Chad Hammond leaves corporate in pursuit of the ‘art’

Sade Gardner

November 29, 2021

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Chad Hammond’s set-up helps him immerse himself in his creative zone. CONTRIBUTED

It’s a scary thing to leave the safety of the familiar in pursuit of the heart or, in this case, the art.

For many years, Chad Hammond waltzed with the dream of leaving his job as a graphic designer to be a full-time digital artist. He told himself he’d wait until he had the capital and savings, but he was cripplingly afraid.

“It was fear that kept me from trying; fear of failing, fear of not being able to support myself and make a living,” Hammond told Flair. “I was not mature and developed enough in myself to take a step back then. I probably would have failed back then if I tried.”

He’s definitely not failing now. Hammond, 35, took the plunge and left the corporate world in August, and he hasn’t “had a moment where I’ve said, ‘This may have been a bad decision’. I’ve loved every second of it. I’ve been very busy and very stressed, but I’ve enjoyed it the whole time.”

He added that he was also able to make the move because of the support of his family and wife.

“She is a big reason why I finally was able to make the jump, not just in moral support, but being able to know that I can rely on her in case something happened has kinda released the ‘what-if’ and stress for me, and made me focus more on the work.”

Hammond’s relationship with art goes back to his childhood when he would trace outlines of comic characters. The Campionite would customise his schoolbag and sneakers, and other students took notice and sought his services, opening his eyes to the income opportunities in art. However, he ultimately lost interest in drawing because of the creative restrictions in the academic setting. This changed when he discovered Photoshop in 2008, the primary tool he uses today to create immersive digital art. From portraits of pop culture figures like Bob Marley and Marvin Gaye to representations of Afro-consciousness, fantasy, self-care and anime, Hammond’s pieces are inspired by his interests, images he comes across, and fan requests.

He also does commissions and murals, the latter of which is a different ball game from the smaller canvas of Photoshop.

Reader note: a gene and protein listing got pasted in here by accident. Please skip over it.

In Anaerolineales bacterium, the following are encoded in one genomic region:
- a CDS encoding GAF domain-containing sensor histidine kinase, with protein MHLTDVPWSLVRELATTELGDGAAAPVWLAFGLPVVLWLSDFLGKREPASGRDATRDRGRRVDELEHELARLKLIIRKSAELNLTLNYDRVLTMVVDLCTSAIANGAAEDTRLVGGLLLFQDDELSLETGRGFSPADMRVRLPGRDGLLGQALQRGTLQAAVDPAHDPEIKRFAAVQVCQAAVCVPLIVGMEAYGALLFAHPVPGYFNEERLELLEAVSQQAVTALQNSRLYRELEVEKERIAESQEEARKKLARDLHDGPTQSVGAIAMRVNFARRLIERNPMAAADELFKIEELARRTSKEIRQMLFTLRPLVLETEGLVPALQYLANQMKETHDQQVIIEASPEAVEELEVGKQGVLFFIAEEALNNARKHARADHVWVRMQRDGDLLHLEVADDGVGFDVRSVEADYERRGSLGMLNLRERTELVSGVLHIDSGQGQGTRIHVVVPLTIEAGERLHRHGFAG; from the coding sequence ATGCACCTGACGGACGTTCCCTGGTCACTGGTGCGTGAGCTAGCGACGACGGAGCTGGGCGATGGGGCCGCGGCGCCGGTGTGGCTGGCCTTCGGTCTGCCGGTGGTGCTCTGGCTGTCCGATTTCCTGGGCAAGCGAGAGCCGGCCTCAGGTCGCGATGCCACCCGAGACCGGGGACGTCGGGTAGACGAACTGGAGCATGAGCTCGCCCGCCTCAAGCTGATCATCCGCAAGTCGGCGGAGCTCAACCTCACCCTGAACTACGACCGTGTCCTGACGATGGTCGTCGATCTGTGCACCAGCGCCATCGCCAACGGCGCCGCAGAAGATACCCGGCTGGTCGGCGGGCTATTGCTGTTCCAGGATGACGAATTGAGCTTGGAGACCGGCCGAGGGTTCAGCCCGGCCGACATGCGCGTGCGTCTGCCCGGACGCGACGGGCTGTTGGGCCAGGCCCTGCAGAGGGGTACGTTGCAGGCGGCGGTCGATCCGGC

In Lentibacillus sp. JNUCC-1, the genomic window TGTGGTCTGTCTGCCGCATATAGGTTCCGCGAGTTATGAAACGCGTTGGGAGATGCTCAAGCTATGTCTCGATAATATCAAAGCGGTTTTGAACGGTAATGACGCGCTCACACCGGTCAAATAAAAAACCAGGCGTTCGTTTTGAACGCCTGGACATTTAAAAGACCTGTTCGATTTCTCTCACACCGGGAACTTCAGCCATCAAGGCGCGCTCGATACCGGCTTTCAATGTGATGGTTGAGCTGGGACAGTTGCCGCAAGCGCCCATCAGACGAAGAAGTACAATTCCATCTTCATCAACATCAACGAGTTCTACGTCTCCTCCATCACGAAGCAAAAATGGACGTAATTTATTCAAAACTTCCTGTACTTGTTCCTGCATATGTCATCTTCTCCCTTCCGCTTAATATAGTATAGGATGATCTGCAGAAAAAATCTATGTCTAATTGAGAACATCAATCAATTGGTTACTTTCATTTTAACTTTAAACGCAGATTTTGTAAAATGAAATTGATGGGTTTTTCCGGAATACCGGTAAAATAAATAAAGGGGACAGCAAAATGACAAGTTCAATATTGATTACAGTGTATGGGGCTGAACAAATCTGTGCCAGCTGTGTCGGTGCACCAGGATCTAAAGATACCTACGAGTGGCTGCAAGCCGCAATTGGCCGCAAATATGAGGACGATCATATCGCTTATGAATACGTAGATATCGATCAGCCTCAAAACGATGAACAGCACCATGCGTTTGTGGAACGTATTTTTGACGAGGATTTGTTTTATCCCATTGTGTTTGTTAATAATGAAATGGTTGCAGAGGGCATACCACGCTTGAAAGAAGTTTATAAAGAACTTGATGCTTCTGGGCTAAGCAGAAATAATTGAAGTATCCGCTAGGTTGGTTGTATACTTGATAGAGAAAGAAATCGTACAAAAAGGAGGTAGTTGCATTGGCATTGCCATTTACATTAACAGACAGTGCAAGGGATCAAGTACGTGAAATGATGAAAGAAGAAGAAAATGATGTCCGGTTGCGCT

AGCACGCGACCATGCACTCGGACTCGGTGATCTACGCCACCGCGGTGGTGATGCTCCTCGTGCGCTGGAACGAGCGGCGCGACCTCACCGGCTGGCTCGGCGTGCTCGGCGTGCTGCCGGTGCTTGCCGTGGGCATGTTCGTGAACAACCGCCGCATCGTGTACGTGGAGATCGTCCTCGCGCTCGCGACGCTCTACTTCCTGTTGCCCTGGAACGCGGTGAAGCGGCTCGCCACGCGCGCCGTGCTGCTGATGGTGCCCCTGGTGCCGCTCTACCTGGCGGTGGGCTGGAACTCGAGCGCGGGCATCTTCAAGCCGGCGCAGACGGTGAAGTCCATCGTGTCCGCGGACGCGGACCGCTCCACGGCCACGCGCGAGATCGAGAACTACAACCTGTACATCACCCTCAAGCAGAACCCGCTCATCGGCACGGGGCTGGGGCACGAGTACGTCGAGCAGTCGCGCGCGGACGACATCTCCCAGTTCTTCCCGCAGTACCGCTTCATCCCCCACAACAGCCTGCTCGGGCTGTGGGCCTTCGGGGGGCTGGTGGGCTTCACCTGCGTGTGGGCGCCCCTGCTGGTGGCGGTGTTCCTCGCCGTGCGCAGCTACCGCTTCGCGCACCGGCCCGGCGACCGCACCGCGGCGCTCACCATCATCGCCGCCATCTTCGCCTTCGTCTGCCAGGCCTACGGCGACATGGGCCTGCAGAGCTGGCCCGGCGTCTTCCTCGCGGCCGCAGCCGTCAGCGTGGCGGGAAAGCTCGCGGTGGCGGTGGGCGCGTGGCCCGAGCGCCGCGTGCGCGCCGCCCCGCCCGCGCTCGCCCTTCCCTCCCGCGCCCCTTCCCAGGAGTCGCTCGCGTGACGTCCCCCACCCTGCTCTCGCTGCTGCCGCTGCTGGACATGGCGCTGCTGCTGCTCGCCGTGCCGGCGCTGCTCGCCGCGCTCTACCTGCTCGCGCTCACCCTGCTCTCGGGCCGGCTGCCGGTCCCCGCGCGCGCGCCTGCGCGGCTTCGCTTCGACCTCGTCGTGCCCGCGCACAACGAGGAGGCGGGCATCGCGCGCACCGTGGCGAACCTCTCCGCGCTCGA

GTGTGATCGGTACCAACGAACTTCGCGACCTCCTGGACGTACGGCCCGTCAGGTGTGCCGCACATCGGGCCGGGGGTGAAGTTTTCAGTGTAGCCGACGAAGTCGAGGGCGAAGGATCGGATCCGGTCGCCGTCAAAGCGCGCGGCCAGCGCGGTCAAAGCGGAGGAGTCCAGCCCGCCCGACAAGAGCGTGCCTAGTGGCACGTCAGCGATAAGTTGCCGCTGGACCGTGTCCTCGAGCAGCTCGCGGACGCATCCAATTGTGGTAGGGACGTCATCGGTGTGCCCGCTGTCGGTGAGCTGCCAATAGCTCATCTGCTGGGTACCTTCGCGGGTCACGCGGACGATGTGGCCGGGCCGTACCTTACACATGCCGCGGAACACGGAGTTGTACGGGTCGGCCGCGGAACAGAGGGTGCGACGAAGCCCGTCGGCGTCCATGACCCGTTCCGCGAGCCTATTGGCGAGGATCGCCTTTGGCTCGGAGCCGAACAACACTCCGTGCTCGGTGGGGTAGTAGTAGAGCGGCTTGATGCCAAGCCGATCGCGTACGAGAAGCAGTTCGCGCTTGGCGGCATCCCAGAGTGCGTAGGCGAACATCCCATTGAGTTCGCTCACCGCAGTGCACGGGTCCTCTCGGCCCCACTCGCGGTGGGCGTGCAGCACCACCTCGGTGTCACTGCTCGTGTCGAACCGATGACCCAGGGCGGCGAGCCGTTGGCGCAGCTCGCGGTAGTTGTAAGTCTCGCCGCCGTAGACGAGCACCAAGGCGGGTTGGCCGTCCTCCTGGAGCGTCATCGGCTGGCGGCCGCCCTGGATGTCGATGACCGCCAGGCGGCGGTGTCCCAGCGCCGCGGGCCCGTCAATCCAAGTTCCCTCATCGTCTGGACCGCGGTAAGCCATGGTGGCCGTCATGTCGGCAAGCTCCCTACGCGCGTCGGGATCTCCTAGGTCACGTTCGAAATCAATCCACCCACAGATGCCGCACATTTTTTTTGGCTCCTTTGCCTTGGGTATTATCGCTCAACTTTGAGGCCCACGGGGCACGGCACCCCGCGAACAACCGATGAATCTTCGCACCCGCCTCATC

“Before I start a mural, it’s daunting,” he revealed. “The largest one I’ve done is up to 400 square feet, so you go in there thinking about it, and you’re nervous. But once I start drawing the lines on the wall, it’s just how quickly can I get this done now. It’s definitely more demanding, time-wise, and you never really understand how physically demanding it is until you’re 10 hours in and you’ve been standing all day… . Outside of that, it’s fun, ’cause once I get to the site, I just put my headphones on and fall into it.”

Followers may watch his process via his Twitch page and YouTube channel, where he’s engendered a supportive community, including long-time friends and followers from Indonesia and Australia. He’s also extended his marketing to apparel with art prints and even the NFT market.

“To date, I’ve sold five – nothing astronomical, but I do see a big future in the NFT space, especially as a Jamaican artist,” he said. “I don’t really see many Jamaican artists in the space, but there’s a real potential out there to make a name for yourself and make a good chunk of change, and it’s another way for you to express yourself.”

Reflecting on his digital art odyssey, he cited a commissioned portrait of singer Jah Vinci for the second instalment of Hennessy Artistry in 2019 as his primary highlight.

“Jah Vinci really, really liked his piece. He posted and reposted it on his page, and you could tell that he really loved that piece, and he’s actually gotten me more work from that… . The fact that an artiste in his position was really affected by it on a deeper level made me say, ‘Wow, something I did really impacted him.’ That has been one of the biggest moments for me as an artist and a reminder that yes, this is something I’m meant to do.”

Hammond’s artwork may be seen and purchased through his website

TOP: Chad Hammond showcases portraits done of Capleton and Jah Vinci for the Hennessy Artistry series in 2019.


Sade Gardner


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